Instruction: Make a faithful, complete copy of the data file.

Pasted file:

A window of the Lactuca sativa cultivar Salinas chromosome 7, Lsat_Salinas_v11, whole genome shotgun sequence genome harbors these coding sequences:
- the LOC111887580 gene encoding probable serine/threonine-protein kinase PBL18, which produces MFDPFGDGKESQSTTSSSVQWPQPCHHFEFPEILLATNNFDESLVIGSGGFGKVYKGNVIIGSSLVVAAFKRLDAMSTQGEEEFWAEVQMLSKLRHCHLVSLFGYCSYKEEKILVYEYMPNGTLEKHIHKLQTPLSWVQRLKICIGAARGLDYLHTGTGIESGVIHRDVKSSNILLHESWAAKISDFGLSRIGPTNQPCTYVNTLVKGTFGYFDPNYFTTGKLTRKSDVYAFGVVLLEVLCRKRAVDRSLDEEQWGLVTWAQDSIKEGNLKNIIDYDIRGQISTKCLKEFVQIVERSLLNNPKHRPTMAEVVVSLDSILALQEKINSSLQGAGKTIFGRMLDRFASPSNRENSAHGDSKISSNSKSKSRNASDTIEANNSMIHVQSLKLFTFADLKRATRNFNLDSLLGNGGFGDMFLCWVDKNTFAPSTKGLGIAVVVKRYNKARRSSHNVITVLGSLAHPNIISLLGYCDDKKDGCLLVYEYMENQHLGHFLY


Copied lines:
A window of the Lactuca sativa cultivar Salinas chromosome 7, Lsat_Salinas_v11, whole genome shotgun sequence genome harbors these coding sequences:
- the LOC111887580 gene encoding probable serine/threonine-protein kinase PBL18, which produces MFDPFGDGKESQSTTSSSVQWPQPCHHFEFPEILLATNNFDESLVIGSGGFGKVYKGNVIIGSSLVVAAFKRLDAMSTQGEEEFWAEVQMLSKLRHCHLVSLFGYCSYKEEKILVYEYMPNGTLEKHIHKLQTPLSWVQRLKICIGAARGLDYLHTGTGIESGVIHRDVKSSNILLHESWAAKISDFGLSRIGPTNQPCTYVNTLVKGTFGYFDPNYFTTGKLTRKSDVYAFGVVLLEVLCRKRAVDRSLDEEQWGLVTWAQDSIKEGNLKNIIDYDIRGQISTKCLKEFVQIVERSLLNNPKHRPTMAEVVVSLDSILALQEKINSSLQGAGKTIFGRMLDRFASPSNRENSAHGDSKISSNSKSKSRNASDTIEANNSMIHVQSLKLFTFADLKRATRNFNLDSLLGNGGFGDMFLCWVDKNTFAPSTKGLGIAVVVKRYNKARRSSHNVITVLGSLAHPNIISLLGYCDDKKDGCLLVYEYMENQHLGHFLY